News From Terre Haute, Indiana


April 10, 2011

FLASHPOINT: Cutting state’s CHOICE program dangerous for citizens and taxpayers

The CHOICE program is in real danger of becoming a needless casualty of the state budget debate. The program stands for Community and Home Options to Institutional Care for the Elderly. The Indiana Family and Social Services Administration has targeted CHOICE for massive cuts in the proposed budget. The so-called cuts are being made without serious consideration of the damage to citizens and the cost to taxpayers. The wise management of CHOICE funds could cut the cost of medical services to the State of Indiana.

CHOICE has been used to provide home-based services to persons who are at risk of nursing home placement. Many wish to remain at home through a combination of care of family, friends and home-based services. The legislation for the program was sponsored by Rep. John Thomas of Brazil in 1987 and has enjoyed bipartisan support because of its cost savings to the state and the care provided.

The answer to what action is needed is quite straightforward since it costs $4,000 per year on average to care for a person under CHOICE and $50,000 in a nursing home. For those persons who have the option and want to stay home, the answer should be simple, give them what they want. With CHOICE, many families never need to turn to Medicaid, because they can stretch their resources with some timely help. A few hours of help can enable a family member to keep working. The absence of help will force many persons to enter nursing homes for lack of an alternative.

FSSA is withholding $7.3 million from the current annual CHOICE budget of $48,765,643. The state administration is asking the Indiana General Assembly to reduce funding to just $18,253,605 for the fiscal year beginning in July 2011 and to provide just $22,965,643 in the second year. These reductions are far in excess to cuts in other state-funded services. The reduced funds will be shifted to provide Medicaid match that is some 30 percent of the cost. The state’s share of $50,000 in nursing home placement is $15,000. The other $35,000 comes from our federal taxes.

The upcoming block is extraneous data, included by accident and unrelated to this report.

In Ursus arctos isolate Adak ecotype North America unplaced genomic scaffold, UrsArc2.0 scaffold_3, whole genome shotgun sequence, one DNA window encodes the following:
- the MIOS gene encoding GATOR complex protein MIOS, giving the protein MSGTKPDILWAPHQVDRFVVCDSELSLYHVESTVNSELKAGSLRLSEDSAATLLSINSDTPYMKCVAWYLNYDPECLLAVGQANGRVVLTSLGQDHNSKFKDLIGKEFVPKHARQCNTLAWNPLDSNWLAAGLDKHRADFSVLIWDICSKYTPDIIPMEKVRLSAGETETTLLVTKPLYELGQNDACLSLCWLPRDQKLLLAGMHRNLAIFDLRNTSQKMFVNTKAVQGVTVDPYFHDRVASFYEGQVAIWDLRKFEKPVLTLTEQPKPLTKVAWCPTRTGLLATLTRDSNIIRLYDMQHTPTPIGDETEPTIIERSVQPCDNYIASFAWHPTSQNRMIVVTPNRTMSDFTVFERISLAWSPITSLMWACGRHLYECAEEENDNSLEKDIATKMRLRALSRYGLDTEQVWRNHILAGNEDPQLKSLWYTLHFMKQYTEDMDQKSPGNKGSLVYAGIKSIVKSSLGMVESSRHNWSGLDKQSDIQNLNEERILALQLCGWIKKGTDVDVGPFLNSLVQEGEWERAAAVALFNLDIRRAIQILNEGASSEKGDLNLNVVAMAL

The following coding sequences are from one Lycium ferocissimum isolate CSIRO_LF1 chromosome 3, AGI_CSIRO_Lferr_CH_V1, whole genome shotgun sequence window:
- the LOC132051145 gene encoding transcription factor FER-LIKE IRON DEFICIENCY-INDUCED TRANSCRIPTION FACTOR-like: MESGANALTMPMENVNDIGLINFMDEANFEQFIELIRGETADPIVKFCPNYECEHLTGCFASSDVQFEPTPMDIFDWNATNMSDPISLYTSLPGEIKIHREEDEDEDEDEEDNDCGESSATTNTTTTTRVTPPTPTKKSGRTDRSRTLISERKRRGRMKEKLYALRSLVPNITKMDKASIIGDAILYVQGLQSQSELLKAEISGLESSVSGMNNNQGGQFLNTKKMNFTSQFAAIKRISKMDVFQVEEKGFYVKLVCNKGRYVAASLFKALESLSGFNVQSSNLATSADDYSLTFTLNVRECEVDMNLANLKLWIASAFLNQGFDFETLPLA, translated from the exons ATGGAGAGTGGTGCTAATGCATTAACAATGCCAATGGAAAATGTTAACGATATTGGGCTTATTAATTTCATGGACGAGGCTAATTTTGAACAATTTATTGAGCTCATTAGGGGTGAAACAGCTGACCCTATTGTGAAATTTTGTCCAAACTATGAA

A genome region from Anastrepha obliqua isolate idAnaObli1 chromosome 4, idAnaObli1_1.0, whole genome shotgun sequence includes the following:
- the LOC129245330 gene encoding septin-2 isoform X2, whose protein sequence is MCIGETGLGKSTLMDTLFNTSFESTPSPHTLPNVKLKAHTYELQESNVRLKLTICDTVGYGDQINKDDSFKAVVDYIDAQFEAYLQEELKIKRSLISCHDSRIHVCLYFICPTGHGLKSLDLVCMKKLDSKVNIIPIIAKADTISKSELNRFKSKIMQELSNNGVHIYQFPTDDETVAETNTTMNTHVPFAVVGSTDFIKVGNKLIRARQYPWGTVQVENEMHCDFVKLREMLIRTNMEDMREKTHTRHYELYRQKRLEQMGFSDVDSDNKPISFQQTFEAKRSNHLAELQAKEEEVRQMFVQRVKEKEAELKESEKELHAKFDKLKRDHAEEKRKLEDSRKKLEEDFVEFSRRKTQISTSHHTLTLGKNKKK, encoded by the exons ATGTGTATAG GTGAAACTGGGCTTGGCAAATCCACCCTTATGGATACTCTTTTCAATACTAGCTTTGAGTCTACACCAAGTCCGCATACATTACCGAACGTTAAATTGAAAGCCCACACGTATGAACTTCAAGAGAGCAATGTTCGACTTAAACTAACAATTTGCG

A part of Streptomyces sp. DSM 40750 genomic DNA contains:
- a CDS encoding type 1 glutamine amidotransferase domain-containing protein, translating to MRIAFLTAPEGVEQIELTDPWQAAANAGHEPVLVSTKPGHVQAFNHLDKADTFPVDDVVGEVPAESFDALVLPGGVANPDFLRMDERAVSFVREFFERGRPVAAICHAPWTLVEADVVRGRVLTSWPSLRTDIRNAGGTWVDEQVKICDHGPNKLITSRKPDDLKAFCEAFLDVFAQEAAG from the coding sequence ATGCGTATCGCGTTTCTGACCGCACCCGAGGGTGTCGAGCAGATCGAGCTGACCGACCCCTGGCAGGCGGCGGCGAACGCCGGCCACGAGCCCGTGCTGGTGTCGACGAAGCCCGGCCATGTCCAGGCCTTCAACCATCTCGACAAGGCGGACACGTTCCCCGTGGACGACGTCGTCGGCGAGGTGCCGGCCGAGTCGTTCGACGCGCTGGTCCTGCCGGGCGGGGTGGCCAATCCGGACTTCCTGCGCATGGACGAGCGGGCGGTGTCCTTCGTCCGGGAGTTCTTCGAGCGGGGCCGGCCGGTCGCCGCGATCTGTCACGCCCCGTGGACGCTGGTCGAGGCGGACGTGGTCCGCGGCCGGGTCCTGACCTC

So what’s the problem? The Family and Social Services Administration (FSSA) is releasing conflicting cost reports. Last fall the FSSA said CHOICE cost approximately $4,000 per year in state funds, now they are saying it costs $7,000 per year. They say the money is needed for Medicaid match.

Indiana has information from a number of states that demonstrates the wisdom of utilizing state-funded home-based services. Many other states have reduced nursing home placements to cut costs and to provide the services their citizens preferred. The state of Indiana is ignoring what its citizens want. The state of Washington (population 6.6 million compared to Indiana’s population of 6.4M) has deliberately concentrated on providing home-based alternatives to expensive nursing homes. Washington, through quality management, has reduced the number of Medicaid funded nursing home beds to 10,600. FSSA, with its preference for nursing homes, has 28,600 in Medicaid-funded beds.

Indiana continues to have some 5,500 persons on the CHOICE waiting list. Washington has no waiting list. Indiana is spending $1.2 billion on nursing home placements; Washington is spending $580 million on nursing home placements. Washington upgraded the nursing care in its nursing homes with savings earned by fewer placements and directed by some added funding to education. Indiana has earned low marks for the quality of care in a number of nursing homes.

I worry and pray about persons who are elderly or disabled in Indiana and who are being forced into nursing homes. Funding is not the issue since nursing homes cost 10 times more. Why is FSSA allowed to propose this course of action? Why would the General Assembly let it happen? There were crossover votes on second reading of the budget bill. The issue should not be made partisan. The issue should be settled based on its merits.

Glenn Cardwell is former director of the Vigo County office of the Family and Social Services Administration.

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